Local Currencies

My latest blog on the London Review of Books site, on local currencies, runny Spanish omelettes and ‘the Miracle of Worgl’:

Death to the Euro.’ The handmade sign was pinned to the wall of a community centre in San Luis, a gentrified neighbourhood just inside the boundaries of Seville’s old city. It was a balmy Friday evening, but inside a crowd of around a hundred people were listening to a 45-minute PowerPoint presentation on puma, a new local currency for San Luis launched last month. Puma is the third local currency to be introduced in the Andalusian capital this year. Pepa and jara already circulate in Macarena, a working-class district on the other side of Seville’s city walls.

After explaining how the new currency would work – euros can be exchanged one-for-one for puma notes, which are valid in designated San Luis shops – the speaker took questions from the floor: an elderly man with a straw hat wanted to know if his local café would acceptpuma; a young mother asked how she could sign up for the scheme on-line.

Repeated doses of EU-enforced austerity have hit Spain hard. Last week, the country officially slipped back into recession. The Spanish economy, the fifth largest in Europe, is expected to contract by 1.7 per cent in 2012.

In the slipstream of the Eurozone crisis, local currencies – perfectly legal, so long as income tax is paid – have proliferated across Spain. Thezoquito has circulated in parts of Galicia since 2007. Local currencies are proving popular in the UK, too: the Totnes pound has been around since 2007; the Brixton pound, with a natty picture of Ziggy Stardust on the tenner, emerged in 2009; the Bristol pound is about to launch.

Local currencies tend to circulate more rapidly than national (or transnational) currencies, as well as keeping money in the area, with the result that local economic activity increases. In 1932, the mayor of Wörgl in Austria replaced the faltering national currency with specially printed ‘Certified Compensation Bills’. Inspired by Silvio Gesell’s theory of ‘free-flowing money’, the Wörgl bills were designed to depreciate by 1 per cent of their value each month in order to promote rapid circulation and dissuade hoarding. Within weeks Wörgl had almost full employment. A new ski jump was built. Roads were repaired. Six neighbouring villages soon copied the ‘miracle of Wörgl’. In 1933, the Austrian Supreme Court upheld the Central Bank’s monopoly over the issuing of currency. Thirteen months after it began, Worgl’s experiment was over; within weeks joblessness in the town returned to around 30 per cent.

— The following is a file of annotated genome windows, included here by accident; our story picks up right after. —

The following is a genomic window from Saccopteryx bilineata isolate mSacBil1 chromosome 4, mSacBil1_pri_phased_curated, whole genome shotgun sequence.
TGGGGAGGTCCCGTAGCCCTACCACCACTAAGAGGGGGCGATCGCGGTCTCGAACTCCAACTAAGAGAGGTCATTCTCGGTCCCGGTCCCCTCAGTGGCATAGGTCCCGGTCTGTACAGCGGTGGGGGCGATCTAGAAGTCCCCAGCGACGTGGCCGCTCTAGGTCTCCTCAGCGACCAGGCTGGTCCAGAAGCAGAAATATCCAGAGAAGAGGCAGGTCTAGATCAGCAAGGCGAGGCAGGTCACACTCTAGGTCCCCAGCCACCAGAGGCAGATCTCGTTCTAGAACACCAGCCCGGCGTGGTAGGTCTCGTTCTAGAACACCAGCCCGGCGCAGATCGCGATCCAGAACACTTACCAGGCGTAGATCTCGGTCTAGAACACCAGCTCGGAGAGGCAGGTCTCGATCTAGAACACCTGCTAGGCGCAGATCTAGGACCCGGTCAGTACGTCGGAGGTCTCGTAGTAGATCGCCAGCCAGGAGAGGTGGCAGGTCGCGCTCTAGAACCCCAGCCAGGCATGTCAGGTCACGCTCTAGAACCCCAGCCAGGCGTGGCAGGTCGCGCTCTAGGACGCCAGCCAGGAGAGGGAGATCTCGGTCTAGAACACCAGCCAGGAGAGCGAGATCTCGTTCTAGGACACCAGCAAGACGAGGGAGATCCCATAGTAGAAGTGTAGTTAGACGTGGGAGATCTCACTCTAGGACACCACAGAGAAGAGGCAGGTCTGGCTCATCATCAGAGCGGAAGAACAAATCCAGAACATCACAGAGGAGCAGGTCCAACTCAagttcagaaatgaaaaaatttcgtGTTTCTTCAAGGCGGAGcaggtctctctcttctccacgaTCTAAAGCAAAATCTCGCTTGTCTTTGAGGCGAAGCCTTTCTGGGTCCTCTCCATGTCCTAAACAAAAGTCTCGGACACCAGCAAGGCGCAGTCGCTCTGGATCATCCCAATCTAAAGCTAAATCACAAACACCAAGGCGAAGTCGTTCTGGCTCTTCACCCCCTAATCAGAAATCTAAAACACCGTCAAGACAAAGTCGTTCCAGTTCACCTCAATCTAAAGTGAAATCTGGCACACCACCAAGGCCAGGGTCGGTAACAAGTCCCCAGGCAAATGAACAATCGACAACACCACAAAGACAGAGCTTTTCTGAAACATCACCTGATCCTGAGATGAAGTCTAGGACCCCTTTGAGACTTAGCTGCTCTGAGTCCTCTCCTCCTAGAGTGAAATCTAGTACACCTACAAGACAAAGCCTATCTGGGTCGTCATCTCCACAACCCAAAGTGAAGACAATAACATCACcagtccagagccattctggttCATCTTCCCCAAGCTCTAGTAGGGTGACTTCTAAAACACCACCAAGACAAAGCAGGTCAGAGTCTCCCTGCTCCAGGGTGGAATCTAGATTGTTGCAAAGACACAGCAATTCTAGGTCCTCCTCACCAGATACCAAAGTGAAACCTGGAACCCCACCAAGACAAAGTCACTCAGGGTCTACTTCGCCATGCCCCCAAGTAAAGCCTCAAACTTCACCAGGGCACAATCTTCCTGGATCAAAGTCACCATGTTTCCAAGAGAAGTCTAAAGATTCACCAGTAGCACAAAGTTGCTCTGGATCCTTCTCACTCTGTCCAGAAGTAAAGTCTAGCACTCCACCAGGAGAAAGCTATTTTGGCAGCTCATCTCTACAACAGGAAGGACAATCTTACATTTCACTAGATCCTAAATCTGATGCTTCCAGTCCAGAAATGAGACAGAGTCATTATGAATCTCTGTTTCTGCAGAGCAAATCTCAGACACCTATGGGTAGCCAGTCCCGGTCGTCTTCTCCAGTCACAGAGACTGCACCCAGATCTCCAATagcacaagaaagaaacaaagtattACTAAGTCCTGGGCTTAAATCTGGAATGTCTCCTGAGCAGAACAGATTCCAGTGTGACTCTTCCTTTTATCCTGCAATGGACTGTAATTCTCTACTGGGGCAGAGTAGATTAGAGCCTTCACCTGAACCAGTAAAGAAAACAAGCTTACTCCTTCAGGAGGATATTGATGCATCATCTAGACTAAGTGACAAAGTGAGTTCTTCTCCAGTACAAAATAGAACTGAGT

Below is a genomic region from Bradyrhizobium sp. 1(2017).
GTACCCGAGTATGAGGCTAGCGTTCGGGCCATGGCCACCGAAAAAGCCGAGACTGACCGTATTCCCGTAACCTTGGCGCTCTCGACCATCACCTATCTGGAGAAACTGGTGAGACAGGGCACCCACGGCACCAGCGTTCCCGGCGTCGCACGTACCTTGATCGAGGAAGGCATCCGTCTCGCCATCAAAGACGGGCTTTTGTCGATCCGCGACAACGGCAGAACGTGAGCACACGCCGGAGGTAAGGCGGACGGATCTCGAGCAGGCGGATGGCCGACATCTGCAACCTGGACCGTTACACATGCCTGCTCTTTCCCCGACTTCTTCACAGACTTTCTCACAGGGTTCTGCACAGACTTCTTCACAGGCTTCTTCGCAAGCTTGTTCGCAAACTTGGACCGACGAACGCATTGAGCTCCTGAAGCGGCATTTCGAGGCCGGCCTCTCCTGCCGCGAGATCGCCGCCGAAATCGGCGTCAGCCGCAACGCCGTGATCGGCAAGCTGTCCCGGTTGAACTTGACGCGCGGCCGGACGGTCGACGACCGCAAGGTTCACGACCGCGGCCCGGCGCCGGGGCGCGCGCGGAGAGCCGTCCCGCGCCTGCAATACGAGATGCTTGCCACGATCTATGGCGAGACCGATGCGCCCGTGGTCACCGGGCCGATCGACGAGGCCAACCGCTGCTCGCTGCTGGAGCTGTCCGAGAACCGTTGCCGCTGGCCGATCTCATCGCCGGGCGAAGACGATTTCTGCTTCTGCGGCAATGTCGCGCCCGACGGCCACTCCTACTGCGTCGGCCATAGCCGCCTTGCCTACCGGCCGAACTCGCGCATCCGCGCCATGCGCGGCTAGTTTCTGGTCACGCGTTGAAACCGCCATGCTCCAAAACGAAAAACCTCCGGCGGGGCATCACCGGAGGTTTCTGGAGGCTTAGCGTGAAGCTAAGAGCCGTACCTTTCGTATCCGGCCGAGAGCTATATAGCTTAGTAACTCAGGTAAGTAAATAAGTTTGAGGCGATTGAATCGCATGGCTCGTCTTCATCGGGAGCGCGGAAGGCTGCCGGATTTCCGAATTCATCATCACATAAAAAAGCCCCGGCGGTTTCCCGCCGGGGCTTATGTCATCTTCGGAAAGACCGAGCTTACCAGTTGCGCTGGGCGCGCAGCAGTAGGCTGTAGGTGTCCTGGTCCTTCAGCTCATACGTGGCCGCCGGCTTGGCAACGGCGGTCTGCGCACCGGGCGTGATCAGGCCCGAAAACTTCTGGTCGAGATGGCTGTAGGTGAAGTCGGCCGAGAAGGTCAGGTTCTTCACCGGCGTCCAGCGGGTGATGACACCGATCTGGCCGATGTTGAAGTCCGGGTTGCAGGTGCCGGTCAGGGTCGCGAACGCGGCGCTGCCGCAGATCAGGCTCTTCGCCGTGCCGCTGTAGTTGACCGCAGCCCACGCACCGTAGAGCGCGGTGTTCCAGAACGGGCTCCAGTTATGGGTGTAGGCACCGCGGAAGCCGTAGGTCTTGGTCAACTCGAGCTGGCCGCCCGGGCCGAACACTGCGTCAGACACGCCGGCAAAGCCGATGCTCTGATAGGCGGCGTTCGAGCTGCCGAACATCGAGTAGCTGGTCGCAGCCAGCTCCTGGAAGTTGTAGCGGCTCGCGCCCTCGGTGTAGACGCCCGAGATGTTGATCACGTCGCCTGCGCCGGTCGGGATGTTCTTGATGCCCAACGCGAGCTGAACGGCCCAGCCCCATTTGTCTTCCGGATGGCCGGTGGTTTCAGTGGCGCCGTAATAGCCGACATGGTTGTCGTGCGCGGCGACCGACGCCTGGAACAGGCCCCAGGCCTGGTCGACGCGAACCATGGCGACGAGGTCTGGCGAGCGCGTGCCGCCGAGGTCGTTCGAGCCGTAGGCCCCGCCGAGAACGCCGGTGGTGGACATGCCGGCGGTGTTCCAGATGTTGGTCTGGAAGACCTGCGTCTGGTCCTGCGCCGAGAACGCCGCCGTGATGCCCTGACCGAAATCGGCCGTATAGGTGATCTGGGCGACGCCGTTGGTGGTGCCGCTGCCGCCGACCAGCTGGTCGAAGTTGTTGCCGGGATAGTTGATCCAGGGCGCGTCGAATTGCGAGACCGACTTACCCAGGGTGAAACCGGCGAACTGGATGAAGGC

At the end of the evening in Seville, plates of runny omelette were passed around the room. An activist in his late twenties – a member of Spain’s M15, or indignados, movement – said the presentation was ‘fantastic’: ‘He wasn’t just talking about money, he was talking about trying to create a new society. We need another system. The currency is just a tool.’

Seville Youth Bear Brunt of Economic Collapse

A middle-aged man with a Che Guevara beard and a black and white keffiyeh smiles down from an election poster attached to a lamppost in Gines, a middle class suburb on the outskirts of Seville. Below the photograph a single word instruction emblazoned in bright red ink: ‘Rebelate’. But there is little sign of rebellion on the neat, tidy streets of Gines, just a weary fatalism about the prospects for Seville, and for Spain.

The main road into Gines is pockmarked with empty office blocks and faded signs advertising housing developments that never materialised, victims of the Spanish construction bubble that popped four years ago. ‘Since the 80s, all the business here was building, but now that’s finished and politicians have done nothing to help the situation,’ says local resident.

Opinion polls suggest voters in today’s election to the regional Andalusian parliament are unlikely to heed the (largely former Communist) United Left’s calls to rebel. Indeed after more than 30 years of continuous power in the sunny southern region, the Spanish Socialist Workers’ Party (PSOE) are set to lose control of Andalusia to the conservative People’s Party (PP), previously a marginal concern in an area with a long history of left-wing activism and support.

‘I don’t think PP are any better than PSOE but after all these years Andalusia needs a change,’ says Solina, who has seen many of her friends immigrate to Germany, France and even Brazil and India in recent years. Defeat for PSOE in Spain’s most populous autonomous community would leave conservatives in control of every regional administration. This comes on the back of PP president Mariano Rajoy’s crushing victory over the ruling Socialist government in national elections in November.